One of the problems with the archaeological fraternity (in my humble opinion, of course) is their complete reluctance to come to any conclusions.  Inevitably evidence which is not datable is either ignored or, more likely, attributed to post-medieval .  Unless they see the veritable ‘hole in the hand’ these little DT’s (for non-Christian readers -Doubting Thomas !!) always, but always, put things down to after the mid 1600s.  I have a very good example of this absurdity on a new project I am getting involved in.  High on an open hill above Hay-on-Wye are a couple of small farmsteads.  They are characteristically ‘encroachments’ onto the ‘mynydd’ (the common grazing land of the community) and may be the evidence of the evolution of an old ‘hafod’ into a permanent homestead – this is often linked to the change in inheritance law that came about with the joining of Wales to England – the Acts of Union (1535-43) – whereby the Welsh law of ‘partible inheritance’, the division of lands of the father amongst the sons, was replaced by ‘primogeniture’, the eldest inherits.  This resulted in younger sons having to find new land and the mountain pasture with its summer shieling was an obvious place to build a new farm. (It also resulted in many younger sons emigrating and the movement westwards to the ‘New World’ began in earnest after this time).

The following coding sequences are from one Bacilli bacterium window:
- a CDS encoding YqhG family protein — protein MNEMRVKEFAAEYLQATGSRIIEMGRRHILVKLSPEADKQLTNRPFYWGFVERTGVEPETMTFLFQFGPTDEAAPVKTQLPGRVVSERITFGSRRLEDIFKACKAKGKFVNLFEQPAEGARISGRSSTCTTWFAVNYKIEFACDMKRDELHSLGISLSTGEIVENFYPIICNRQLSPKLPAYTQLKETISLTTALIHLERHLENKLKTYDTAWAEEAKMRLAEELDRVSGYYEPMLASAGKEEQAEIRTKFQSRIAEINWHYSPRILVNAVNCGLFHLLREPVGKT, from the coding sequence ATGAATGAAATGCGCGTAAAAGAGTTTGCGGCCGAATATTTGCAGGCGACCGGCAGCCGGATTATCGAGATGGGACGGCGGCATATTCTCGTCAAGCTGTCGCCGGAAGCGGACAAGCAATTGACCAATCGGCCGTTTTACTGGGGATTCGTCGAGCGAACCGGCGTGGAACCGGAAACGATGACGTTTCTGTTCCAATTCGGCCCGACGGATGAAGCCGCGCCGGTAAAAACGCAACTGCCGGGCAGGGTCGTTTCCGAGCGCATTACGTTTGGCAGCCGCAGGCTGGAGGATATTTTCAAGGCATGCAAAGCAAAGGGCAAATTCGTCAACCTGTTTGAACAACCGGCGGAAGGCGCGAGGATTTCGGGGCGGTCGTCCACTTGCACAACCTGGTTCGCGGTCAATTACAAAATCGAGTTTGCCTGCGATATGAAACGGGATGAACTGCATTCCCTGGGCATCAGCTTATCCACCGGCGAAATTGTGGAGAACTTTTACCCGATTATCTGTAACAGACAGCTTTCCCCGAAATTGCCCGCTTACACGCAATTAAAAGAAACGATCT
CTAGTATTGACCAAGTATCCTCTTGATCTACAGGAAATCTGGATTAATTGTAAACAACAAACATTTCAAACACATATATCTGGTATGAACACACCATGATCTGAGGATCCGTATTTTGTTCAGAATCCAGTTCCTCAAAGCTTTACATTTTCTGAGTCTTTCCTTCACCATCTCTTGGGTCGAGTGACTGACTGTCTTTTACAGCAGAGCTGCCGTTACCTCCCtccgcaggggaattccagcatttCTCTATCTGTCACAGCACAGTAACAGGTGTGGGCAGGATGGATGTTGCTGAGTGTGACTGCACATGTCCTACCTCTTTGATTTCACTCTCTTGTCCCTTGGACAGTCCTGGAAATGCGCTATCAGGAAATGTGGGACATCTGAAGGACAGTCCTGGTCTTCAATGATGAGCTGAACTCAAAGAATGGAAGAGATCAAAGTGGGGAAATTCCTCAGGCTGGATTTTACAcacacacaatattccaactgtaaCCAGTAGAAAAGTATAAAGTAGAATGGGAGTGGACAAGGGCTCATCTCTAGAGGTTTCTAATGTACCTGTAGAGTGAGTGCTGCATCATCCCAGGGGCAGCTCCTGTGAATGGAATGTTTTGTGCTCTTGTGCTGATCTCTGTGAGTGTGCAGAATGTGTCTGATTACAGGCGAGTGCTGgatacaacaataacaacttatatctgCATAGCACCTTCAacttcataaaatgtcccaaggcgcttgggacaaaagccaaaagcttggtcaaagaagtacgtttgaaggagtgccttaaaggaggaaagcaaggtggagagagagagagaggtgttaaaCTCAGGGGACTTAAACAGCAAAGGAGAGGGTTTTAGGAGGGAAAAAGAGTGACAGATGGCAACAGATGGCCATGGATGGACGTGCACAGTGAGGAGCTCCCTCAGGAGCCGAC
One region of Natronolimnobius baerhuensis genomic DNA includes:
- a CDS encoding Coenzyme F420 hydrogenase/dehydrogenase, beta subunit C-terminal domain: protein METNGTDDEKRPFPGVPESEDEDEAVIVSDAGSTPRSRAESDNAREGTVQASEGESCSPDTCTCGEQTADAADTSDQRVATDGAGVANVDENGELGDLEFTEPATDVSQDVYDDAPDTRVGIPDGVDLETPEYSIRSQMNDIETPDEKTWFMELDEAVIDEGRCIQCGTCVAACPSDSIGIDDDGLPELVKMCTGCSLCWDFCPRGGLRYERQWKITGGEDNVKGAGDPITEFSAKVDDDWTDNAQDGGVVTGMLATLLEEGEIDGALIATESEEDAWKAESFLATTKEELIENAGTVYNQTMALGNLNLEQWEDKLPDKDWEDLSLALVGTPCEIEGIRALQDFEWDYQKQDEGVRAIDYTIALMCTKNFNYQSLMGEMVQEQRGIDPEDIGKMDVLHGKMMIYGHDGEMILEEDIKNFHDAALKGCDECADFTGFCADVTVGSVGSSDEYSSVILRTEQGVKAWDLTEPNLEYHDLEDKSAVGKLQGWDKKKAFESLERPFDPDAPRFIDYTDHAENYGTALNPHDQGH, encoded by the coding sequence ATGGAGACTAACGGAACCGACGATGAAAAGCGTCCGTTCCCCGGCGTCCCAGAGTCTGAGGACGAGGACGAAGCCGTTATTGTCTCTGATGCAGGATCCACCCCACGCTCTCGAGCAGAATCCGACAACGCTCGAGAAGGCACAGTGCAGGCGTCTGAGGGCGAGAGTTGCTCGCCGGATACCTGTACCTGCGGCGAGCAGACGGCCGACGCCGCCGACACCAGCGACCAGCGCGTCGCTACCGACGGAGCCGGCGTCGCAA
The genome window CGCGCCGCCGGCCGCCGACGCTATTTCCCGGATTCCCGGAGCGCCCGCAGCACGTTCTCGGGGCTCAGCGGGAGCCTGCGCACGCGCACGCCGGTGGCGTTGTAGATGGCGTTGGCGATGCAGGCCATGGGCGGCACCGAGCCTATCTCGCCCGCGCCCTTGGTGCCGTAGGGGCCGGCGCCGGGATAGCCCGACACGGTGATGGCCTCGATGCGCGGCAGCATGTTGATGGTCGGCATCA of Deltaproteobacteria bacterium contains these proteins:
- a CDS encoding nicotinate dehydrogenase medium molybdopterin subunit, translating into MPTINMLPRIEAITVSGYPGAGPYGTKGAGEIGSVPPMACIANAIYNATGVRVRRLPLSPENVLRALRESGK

This little farmstead (of which I will write much more later) is called ‘Cockalofty’ ( a strange mixture of English and Welsh which may well have been ‘Crog-y-loft’ – I need to research) and some distance beyond its boundary hedgeline lies a large linear bank.  This bank has an outer ditch and was clearly a major construction, running as it does for a great distance across the hill.  The esteemed archaeologist who visited the site has marked this bank as ‘post-medieval’.  Two things scream aloud that this is a complete non-sense. Firstly, any major work of that period would be readily found in documentary evidence, it could only have been built by the riperian landowner – the large estate that owned this land – the records of which are lodged in the National Library of Wales.  Secondly, it is classically the type of landscape relic that denotes early medieval Welsh estates, ‘Tref’, even its width (12ft) is indicative of its date and purpose (approx C6-8th AD).  The Welsh Law tracts of Hywel Dda lay down precisely how big these boundary banks should be.  It isn’t fair to be too critical of those young archaeologists who currently work in our Archaeological Trusts, for the most part they are English (and thus have not been reared in the tradition of Welsh folklore, poetry and history), they have been trained in ‘hole in the ground’ type archaeology and certainly would never have studied the early history of Wales.